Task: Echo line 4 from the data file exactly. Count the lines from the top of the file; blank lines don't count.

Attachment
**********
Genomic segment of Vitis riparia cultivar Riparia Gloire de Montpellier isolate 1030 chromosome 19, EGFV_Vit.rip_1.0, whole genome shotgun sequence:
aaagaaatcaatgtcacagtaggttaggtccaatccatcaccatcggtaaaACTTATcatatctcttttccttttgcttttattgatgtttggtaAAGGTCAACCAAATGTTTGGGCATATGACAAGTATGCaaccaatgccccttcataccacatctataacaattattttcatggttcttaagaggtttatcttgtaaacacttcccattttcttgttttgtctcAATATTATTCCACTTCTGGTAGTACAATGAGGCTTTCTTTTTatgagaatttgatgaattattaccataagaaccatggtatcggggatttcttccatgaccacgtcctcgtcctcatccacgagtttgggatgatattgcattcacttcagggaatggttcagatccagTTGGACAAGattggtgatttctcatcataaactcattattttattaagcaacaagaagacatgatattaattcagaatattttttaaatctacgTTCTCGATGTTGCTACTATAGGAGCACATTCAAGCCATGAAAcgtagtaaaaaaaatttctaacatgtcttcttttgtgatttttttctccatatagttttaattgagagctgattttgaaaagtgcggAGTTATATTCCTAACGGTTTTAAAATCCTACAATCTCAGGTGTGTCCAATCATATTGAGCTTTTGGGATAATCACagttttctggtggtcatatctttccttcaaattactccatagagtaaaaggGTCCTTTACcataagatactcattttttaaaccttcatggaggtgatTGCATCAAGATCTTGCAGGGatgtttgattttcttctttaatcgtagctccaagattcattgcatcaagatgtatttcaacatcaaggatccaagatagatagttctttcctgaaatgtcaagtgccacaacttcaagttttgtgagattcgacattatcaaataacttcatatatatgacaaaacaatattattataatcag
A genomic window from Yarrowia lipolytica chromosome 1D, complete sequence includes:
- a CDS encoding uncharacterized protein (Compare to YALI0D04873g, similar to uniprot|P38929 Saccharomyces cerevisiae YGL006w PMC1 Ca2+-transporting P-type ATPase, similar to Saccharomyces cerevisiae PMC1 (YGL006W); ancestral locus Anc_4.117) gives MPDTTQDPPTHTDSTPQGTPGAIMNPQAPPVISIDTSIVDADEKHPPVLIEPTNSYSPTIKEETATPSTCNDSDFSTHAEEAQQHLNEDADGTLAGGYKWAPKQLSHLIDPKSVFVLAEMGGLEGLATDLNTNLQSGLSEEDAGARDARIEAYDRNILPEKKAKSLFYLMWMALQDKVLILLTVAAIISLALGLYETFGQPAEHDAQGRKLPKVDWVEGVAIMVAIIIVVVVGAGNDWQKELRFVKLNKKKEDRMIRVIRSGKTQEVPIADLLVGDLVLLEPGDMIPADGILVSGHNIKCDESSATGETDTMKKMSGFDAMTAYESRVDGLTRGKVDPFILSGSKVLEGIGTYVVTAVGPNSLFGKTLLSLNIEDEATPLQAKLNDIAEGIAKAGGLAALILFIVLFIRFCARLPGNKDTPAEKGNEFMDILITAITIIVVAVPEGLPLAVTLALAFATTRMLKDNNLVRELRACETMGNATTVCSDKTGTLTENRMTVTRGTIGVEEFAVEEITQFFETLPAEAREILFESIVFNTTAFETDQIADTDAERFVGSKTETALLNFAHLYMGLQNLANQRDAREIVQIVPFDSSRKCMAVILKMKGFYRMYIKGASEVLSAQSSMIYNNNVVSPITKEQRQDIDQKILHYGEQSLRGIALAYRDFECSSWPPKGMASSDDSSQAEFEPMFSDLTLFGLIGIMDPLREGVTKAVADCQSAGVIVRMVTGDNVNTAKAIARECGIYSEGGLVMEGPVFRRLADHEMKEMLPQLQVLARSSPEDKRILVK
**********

- a CDS encoding uncharacterized protein (Compare to YALI0D04873g, similar to uniprot|P38929 Saccharomyces cerevisiae YGL006w PMC1 Ca2+-transporting P-type ATPase, similar to Saccharomyces cerevisiae PMC1 (YGL006W); ancestral locus Anc_4.117) gives MPDTTQDPPTHTDSTPQGTPGAIMNPQAPPVISIDTSIVDADEKHPPVLIEPTNSYSPTIKEETATPSTCNDSDFSTHAEEAQQHLNEDADGTLAGGYKWAPKQLSHLIDPKSVFVLAEMGGLEGLATDLNTNLQSGLSEEDAGARDARIEAYDRNILPEKKAKSLFYLMWMALQDKVLILLTVAAIISLALGLYETFGQPAEHDAQGRKLPKVDWVEGVAIMVAIIIVVVVGAGNDWQKELRFVKLNKKKEDRMIRVIRSGKTQEVPIADLLVGDLVLLEPGDMIPADGILVSGHNIKCDESSATGETDTMKKMSGFDAMTAYESRVDGLTRGKVDPFILSGSKVLEGIGTYVVTAVGPNSLFGKTLLSLNIEDEATPLQAKLNDIAEGIAKAGGLAALILFIVLFIRFCARLPGNKDTPAEKGNEFMDILITAITIIVVAVPEGLPLAVTLALAFATTRMLKDNNLVRELRACETMGNATTVCSDKTGTLTENRMTVTRGTIGVEEFAVEEITQFFETLPAEAREILFESIVFNTTAFETDQIADTDAERFVGSKTETALLNFAHLYMGLQNLANQRDAREIVQIVPFDSSRKCMAVILKMKGFYRMYIKGASEVLSAQSSMIYNNNVVSPITKEQRQDIDQKILHYGEQSLRGIALAYRDFECSSWPPKGMASSDDSSQAEFEPMFSDLTLFGLIGIMDPLREGVTKAVADCQSAGVIVRMVTGDNVNTAKAIARECGIYSEGGLVMEGPVFRRLADHEMKEMLPQLQVLARSSPEDKRILVK